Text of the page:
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Oakwatch members say partying in Oakland has decreased

The Pitt News

Oakwatch members say partying has decreased

Hanson+Kappelman+speaks+at+an+Oakwatch+meeting+in+January+2016.+Will+Miller+%7C+Senior+Staff+Photographer.
Hanson Kappelman speaks at an Oakwatch meeting in January 2016. Will Miller | Senior Staff Photographer.

Hanson Kappelman speaks at an Oakwatch meeting in January 2016. Will Miller | Senior Staff Photographer.

Hanson Kappelman speaks at an Oakwatch meeting in January 2016. Will Miller | Senior Staff Photographer.

By Alexa Bakalarski and Amina Doghri / The Pitt News Staff

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Editor’s note: In a previous version of this story, Officer Sharon Leshen’s name was spelled incorrectly. We have updated the story and regret this error.

The way it used to be, Oakland was a loud, raucous neighborhood teeming with students who seemed to do nothing but party.

But now, its permanent residents say, that’s changed.

Both city and Pitt police ––  as well as Oakland’s residents ––  say they have noticed college students living in the neighborhood this year are keeping the noise down compared to past classes.

On Wednesday, members of Oakwatch, a coalition of Oakland residents, Pitt and Pittsburgh police, Pitt Student Government Board members and city officials, said there has been a general decrease in partying over the past few years and related citations because of increased patrolling and community cooperation.

Inside the Jewish Federation of Greater Pittsburgh, community members met at noon and discussed how to continue the trend.

“We’ve got the lid back on, I think, outside of the occasional boil overs,” Mark Oleniacz, the co-chair of the South Oakland Neighborhood Group, a community organization primarily focused on the South Oakland neighborhood, said. “We’re making a difference.”

Although Oakwatch has noticed a quieter neighborhood in the past five to 10 years, those observations may not have the numbers to back them up. According to Pitt police logs there were more than 90 incidents this August compared to about 63 incidents in August 2015.

And so far this September, Pitt police have responded to 103 incidents. This time last September, there were about 69 incidents.

Yet while police have recorded more incidents than last year, they have not generated as many complaints from residents, according to Guy Johnson, Pitt police community relations officer, who said the number of complaints has generally decreased over the past few years.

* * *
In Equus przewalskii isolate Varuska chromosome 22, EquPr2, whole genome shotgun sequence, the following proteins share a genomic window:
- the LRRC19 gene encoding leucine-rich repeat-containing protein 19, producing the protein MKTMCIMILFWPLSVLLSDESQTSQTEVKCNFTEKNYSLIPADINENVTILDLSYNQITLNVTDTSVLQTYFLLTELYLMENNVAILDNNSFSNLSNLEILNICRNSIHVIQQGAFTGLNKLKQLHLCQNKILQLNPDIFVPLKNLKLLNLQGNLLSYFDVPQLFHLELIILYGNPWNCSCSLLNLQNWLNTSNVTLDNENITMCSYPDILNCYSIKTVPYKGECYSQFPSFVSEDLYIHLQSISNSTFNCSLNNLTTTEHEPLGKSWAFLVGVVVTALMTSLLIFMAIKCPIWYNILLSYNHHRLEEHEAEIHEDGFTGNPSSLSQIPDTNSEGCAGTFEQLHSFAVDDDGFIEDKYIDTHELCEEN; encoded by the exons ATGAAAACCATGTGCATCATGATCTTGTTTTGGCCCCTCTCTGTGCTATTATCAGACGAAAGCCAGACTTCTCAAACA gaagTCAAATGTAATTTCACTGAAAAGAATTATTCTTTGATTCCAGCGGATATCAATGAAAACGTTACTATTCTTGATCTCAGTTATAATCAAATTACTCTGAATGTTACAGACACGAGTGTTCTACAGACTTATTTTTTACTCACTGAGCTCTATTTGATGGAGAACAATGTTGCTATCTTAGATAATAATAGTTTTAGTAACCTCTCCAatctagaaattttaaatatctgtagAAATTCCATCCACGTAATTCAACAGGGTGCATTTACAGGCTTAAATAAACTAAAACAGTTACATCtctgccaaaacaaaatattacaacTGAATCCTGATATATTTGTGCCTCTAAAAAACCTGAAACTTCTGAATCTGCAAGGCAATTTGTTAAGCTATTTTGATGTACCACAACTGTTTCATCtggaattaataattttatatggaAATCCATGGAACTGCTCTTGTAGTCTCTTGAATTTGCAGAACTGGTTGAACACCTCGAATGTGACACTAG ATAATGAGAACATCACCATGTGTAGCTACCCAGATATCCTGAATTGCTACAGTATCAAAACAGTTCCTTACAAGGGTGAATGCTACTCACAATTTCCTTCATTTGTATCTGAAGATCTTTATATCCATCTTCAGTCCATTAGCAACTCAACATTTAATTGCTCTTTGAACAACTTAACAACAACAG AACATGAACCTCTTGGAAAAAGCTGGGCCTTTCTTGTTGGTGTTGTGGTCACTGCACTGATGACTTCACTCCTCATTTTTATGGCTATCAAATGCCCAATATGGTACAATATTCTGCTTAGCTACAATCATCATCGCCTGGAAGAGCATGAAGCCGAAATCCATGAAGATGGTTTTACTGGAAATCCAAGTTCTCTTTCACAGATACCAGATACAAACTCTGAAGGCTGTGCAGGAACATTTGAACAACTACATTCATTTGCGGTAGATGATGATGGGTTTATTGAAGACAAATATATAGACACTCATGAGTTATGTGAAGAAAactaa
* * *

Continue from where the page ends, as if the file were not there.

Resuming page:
The decrease, Johnson said, is due to a more proactive impact detail, which increases patrolling by four more officers during noted times of high conflict. The detail increases patrol by four more officers from 11 p.m. to 3 a.m. during weekend nights.

“The force is being more proactive in how to deal with [parties],” Johnson said. “[The officers] were aggressively patrolling anything that brings attention [to an area].”

The impact detail, created in 2008, increased the number of officers patrolling Oakland Thursday, Friday and Saturday nights, working in conjunction with city police. In 2008, The Pitt News reported city and Pitt police created the detail to crack down on minor incidents in the hopes of reducing more serious crimes.

City police officer Shannon Leshen added that in addition to the detail’s proactivism, police have been calling property owners when a warning or citation is delivered to leaseholders so that ordinances can be addressed as soon as possible to avoid any future problems.

She said public awareness from the residents of the area and their self-reporting have also aided the police in responding quicker to situations before they get out of hand, which has helped contribute to the decrease in citations.

“With any college [they will] have that lifestyle, but yes, the number of complaints has gone down,” Leshen said.

Hanson Kappelman, one of the chairs of Oakwatch, said it has been “a slow process” to decrease the number of parties and citations, but he has noticed changes since Oakwatch began in 2011.

“I think ––  as we heard today ––  there is an awful lot that has changed since [Oakwatch began],” Kappelman said. “There just seems to be a lot more awareness … in the academic community.”

Also at the meeting Wednesday, Kappelman announced Oakwatch will start searching for a new co-chair, as he is leaving by the end of the year to travel with his wife. Kappelman said people interested in becoming co-chair should let Oakwatch know, and then they will be interviewed by Oakwatch members.

Members at the meeting also briefly discussed the body recently found at a South Oakland home on Frazier Street, how the closure of the Liberty Bridge could impact Oakland’s traffic and what qualifies a building to be named a disruptive property, among other topics.

The next meeting will be Oct. 19 at the Career Center on the corner of Semple and Louisa streets.

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Oakwatch members say partying has decreased